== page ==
Underwhelming Fossil Fish of the Month October 2016
By Mark Carnall, on 31 October 2016
Today, Monday the 31st of October 2016, is a very special day and I can’t believe we’ve managed to co-ordinate October’s Underwhelming Fossil Fish of the Month, a monthly foray into the Grant Museum’s vast collection of underwhelming fish fossils, to go out on the exact date.
Exactly, precisely on this day 419.2 million years ago, give or take 3 million years, the Devonian Period began marking the beginning of the Age of Fishes.
Since the Devonian Period, fish have been the most dominant group of vertebrates on the planet, accounting for about half of all described vertebrate species today. Controversially, mammals have tried to claim that the key events in their evolutionary history warrant their own ages, however, the legitimacy of the alleged ‘Age of Reptiles‘ and so-called ‘Age of Mammals‘ are not officially recognised outside of human communities. Today, we are still very much in the Age of Fishes and in order to celebrate such a key date, in typical UFFotM style, we’ve not really gone for anything special at all actually. This month’s fossil fish is of Devonian age, but aside from just being a coincidence, as I’ve just demonstrated, technically we are all of Devonian age.
Take some time out of your Age of Fishes, #DevonianDay celebrations and have a look at this underwhelming fossil fish.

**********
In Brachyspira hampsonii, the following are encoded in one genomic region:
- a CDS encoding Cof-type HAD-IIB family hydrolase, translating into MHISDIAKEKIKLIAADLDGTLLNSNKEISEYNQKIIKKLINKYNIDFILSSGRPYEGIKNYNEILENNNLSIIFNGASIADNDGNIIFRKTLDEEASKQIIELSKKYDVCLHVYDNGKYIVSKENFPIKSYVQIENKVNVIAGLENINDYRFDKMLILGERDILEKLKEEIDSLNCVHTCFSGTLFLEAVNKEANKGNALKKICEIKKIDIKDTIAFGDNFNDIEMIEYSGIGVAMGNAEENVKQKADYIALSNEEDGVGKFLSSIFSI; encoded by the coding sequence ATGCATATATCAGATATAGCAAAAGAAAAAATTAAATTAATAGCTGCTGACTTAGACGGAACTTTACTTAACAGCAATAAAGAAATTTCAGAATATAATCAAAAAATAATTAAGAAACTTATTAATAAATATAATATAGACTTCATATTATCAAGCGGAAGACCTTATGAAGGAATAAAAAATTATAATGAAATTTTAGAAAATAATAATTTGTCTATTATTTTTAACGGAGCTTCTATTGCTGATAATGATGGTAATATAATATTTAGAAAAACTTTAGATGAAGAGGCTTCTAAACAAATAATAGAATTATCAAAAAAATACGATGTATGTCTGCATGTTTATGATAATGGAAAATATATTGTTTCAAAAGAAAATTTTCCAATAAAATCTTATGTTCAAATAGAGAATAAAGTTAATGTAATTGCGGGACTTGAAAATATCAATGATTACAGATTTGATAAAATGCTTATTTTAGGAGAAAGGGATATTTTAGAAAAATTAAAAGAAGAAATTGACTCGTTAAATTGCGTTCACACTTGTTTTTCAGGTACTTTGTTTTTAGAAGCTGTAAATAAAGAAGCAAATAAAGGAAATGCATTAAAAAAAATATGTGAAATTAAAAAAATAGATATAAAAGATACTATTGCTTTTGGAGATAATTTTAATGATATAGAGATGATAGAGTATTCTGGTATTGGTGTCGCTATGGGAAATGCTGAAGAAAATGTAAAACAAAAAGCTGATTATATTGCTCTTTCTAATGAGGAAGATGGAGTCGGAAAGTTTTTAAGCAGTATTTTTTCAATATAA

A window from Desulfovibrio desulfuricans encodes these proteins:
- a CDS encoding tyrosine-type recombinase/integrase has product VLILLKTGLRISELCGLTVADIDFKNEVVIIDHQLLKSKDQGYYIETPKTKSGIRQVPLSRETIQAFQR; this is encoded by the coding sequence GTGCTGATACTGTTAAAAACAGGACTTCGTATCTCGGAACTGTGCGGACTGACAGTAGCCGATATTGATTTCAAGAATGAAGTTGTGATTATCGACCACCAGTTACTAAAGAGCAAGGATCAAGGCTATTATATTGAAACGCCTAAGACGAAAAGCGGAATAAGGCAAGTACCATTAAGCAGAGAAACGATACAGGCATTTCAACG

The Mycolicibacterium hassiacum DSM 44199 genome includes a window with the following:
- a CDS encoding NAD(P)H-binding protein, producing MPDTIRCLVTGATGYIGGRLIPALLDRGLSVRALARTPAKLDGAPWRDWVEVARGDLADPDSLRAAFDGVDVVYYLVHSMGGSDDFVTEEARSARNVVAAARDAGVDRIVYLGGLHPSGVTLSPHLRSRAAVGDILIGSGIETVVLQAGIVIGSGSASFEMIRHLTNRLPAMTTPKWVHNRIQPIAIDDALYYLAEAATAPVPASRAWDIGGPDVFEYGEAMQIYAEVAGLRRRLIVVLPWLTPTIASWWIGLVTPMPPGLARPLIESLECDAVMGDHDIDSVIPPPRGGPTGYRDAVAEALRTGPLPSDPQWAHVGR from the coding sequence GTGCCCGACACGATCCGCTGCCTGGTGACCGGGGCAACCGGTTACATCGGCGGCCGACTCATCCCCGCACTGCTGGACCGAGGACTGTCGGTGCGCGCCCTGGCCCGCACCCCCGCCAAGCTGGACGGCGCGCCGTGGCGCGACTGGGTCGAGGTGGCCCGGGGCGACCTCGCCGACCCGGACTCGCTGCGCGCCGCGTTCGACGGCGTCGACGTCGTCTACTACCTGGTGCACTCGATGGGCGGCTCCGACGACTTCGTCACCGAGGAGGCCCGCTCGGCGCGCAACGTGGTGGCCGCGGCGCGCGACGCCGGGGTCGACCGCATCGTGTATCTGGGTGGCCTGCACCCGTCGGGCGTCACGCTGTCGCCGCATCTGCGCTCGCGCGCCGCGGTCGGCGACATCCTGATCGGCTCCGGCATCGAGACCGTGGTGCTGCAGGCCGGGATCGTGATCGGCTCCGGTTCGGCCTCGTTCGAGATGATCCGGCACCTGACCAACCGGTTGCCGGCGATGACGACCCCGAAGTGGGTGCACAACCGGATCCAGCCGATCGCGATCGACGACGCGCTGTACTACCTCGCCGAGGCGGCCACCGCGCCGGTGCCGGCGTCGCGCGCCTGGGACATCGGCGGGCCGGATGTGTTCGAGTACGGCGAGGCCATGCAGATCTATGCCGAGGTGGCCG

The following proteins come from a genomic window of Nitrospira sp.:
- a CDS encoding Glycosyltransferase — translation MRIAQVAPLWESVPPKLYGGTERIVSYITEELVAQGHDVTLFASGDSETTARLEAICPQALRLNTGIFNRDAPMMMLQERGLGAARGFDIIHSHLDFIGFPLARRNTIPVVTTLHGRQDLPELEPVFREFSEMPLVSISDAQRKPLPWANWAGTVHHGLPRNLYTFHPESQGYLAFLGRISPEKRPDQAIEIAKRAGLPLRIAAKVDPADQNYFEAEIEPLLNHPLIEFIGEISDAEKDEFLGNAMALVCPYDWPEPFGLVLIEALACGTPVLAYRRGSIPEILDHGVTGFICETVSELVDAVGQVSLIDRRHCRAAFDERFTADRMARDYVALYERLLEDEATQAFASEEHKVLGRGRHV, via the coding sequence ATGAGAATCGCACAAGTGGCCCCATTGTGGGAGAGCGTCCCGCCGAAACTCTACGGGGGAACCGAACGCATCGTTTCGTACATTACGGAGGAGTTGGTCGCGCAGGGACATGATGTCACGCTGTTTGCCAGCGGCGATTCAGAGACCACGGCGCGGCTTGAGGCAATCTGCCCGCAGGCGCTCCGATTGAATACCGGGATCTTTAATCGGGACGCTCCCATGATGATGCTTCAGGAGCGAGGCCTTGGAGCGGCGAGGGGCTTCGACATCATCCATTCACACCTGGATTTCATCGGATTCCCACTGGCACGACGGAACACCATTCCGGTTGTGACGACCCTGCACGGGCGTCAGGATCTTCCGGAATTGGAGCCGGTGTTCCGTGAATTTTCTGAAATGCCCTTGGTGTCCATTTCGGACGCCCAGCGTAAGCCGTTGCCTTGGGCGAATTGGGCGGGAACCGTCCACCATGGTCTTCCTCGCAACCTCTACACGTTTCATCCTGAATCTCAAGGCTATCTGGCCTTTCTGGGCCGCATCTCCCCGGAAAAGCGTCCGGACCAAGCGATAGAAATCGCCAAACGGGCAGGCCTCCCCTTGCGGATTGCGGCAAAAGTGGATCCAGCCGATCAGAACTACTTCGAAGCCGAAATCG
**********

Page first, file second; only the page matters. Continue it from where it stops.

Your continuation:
For those of you who maintain the Underwhelming Fossil Fish of the Month Wiki, Underwhelming Fossil Fish of the Monthipedia, this is the smallest fossil fish that has been featured in this series. This month’s fossil is the tiny black smear on the right hand side, not be confused with the equally unimpressive black smear at the bottom or indeed the rock matrix which is arguably as interesting. Here’s a close up, aforementioned Monthipedians, please note this is not a return of the reassuringly inexpensive yet perpetually dissappointing USB microscope, as the image quality no doubt indicates.
Although it may not look like much, this is actually exactly how Palaeospondylus gunni fossils normally look. According to the label information, this specimen was collected in 1966 from Achannaras, Scotland a Site of Special Scientific Interest designated of importance for its Devonian fossil fish specimens. This whippersnapper is 380 million years old.
Preservation What we have here, is the head region of Palaeospondylus gunni and despite the small size, there’s enough detail to know that this is probably the ventral aspect of the head (so we are seeing the head from underneath).
With such astonishing detail discernable in this tiny specimen, we can see why Achanarras is a protected site. All of the elements labelled on the figure on the left have bizarre names; ampyx, tauidion, gammation and rostral apparatus. The reason for such odd names, is because until recently, nobody knew what these were. As for what all these bits do in the head is a question that has puzzled generations of palaeontologists. FAIR WARNING, we’re skirting the borders of whelming territory with this one.